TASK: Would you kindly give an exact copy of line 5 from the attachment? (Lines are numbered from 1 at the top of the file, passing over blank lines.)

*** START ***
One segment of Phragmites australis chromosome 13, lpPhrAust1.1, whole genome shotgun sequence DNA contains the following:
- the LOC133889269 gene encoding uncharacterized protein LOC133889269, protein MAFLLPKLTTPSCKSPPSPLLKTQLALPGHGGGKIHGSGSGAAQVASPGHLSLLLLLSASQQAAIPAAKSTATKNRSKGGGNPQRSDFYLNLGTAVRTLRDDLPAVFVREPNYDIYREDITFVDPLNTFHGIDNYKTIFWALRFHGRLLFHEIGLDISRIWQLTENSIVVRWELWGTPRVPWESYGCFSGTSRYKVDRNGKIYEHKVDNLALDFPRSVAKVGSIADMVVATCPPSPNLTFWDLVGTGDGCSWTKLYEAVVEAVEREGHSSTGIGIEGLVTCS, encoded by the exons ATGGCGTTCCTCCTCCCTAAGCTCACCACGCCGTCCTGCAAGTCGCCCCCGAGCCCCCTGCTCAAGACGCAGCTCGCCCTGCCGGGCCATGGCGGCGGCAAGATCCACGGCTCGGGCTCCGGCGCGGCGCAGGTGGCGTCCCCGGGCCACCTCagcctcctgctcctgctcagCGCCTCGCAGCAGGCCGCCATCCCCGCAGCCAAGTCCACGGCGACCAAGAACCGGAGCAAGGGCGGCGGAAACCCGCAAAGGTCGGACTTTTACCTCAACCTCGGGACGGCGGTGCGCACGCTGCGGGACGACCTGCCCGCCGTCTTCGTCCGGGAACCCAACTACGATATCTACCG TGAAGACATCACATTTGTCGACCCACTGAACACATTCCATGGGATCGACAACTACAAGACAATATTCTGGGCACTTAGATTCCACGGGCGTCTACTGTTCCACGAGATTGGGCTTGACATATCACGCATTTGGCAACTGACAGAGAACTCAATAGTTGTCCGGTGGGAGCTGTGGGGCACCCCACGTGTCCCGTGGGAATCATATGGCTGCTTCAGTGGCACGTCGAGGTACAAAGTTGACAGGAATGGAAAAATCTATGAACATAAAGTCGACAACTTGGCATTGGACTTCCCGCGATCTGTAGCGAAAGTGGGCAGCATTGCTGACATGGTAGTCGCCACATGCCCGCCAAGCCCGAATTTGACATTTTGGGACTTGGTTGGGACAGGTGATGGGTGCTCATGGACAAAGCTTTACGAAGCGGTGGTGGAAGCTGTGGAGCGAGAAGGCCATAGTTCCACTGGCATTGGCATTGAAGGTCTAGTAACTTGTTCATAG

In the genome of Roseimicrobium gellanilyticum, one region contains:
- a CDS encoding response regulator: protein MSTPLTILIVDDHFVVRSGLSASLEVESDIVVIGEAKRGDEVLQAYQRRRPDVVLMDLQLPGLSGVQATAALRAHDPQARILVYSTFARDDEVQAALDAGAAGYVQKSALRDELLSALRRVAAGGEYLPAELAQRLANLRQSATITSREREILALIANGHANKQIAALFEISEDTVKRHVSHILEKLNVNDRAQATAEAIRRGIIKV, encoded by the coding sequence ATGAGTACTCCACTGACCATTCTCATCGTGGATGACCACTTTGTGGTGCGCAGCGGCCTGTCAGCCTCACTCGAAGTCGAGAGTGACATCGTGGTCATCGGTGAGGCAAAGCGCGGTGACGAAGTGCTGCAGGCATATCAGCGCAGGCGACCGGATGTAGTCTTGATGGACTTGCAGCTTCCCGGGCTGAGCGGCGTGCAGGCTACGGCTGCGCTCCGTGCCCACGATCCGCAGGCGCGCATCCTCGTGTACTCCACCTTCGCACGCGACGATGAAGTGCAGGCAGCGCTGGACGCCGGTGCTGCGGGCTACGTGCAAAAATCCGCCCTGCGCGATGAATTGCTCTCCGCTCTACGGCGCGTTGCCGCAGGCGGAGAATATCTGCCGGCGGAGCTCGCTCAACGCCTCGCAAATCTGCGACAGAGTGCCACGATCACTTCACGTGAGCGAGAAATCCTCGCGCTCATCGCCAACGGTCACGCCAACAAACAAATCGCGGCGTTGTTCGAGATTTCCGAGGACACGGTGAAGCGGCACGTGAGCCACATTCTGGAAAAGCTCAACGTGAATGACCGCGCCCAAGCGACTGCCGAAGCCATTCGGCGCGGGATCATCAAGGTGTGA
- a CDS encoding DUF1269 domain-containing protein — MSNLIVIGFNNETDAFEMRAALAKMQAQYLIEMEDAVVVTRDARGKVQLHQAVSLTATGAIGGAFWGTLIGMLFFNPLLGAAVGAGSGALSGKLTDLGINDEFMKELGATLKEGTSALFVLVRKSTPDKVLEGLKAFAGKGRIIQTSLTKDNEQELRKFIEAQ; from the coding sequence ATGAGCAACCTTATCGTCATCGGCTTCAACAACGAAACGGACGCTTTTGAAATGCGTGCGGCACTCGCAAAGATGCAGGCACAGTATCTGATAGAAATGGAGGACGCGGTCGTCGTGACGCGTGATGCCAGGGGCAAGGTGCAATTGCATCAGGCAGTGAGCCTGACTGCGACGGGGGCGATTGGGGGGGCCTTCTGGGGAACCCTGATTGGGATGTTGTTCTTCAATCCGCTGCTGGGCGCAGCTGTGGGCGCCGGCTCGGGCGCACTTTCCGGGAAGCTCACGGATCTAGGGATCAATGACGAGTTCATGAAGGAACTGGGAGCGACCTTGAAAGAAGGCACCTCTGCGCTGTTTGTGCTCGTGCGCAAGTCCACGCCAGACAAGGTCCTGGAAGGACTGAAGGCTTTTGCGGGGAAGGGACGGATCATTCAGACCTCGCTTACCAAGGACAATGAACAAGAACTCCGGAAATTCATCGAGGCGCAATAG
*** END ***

- a CDS encoding DUF1269 domain-containing protein — MSNLIVIGFNNETDAFEMRAALAKMQAQYLIEMEDAVVVTRDARGKVQLHQAVSLTATGAIGGAFWGTLIGMLFFNPLLGAAVGAGSGALSGKLTDLGINDEFMKELGATLKEGTSALFVLVRKSTPDKVLEGLKAFAGKGRIIQTSLTKDNEQELRKFIEAQ; from the coding sequence ATGAGCAACCTTATCGTCATCGGCTTCAACAACGAAACGGACGCTTTTGAAATGCGTGCGGCACTCGCAAAGATGCAGGCACAGTATCTGATAGAAATGGAGGACGCGGTCGTCGTGACGCGTGATGCCAGGGGCAAGGTGCAATTGCATCAGGCAGTGAGCCTGACTGCGACGGGGGCGATTGGGGGGGCCTTCTGGGGAACCCTGATTGGGATGTTGTTCTTCAATCCGCTGCTGGGCGCAGCTGTGGGCGCCGGCTCGGGCGCACTTTCCGGGAAGCTCACGGATCTAGGGATCAATGACGAGTTCATGAAGGAACTGGGAGCGACCTTGAAAGAAGGCACCTCTGCGCTGTTTGTGCTCGTGCGCAAGTCCACGCCAGACAAGGTCCTGGAAGGACTGAAGGCTTTTGCGGGGAAGGGACGGATCATTCAGACCTCGCTTACCAAGGACAATGAACAAGAACTCCGGAAATTCATCGAGGCGCAATAG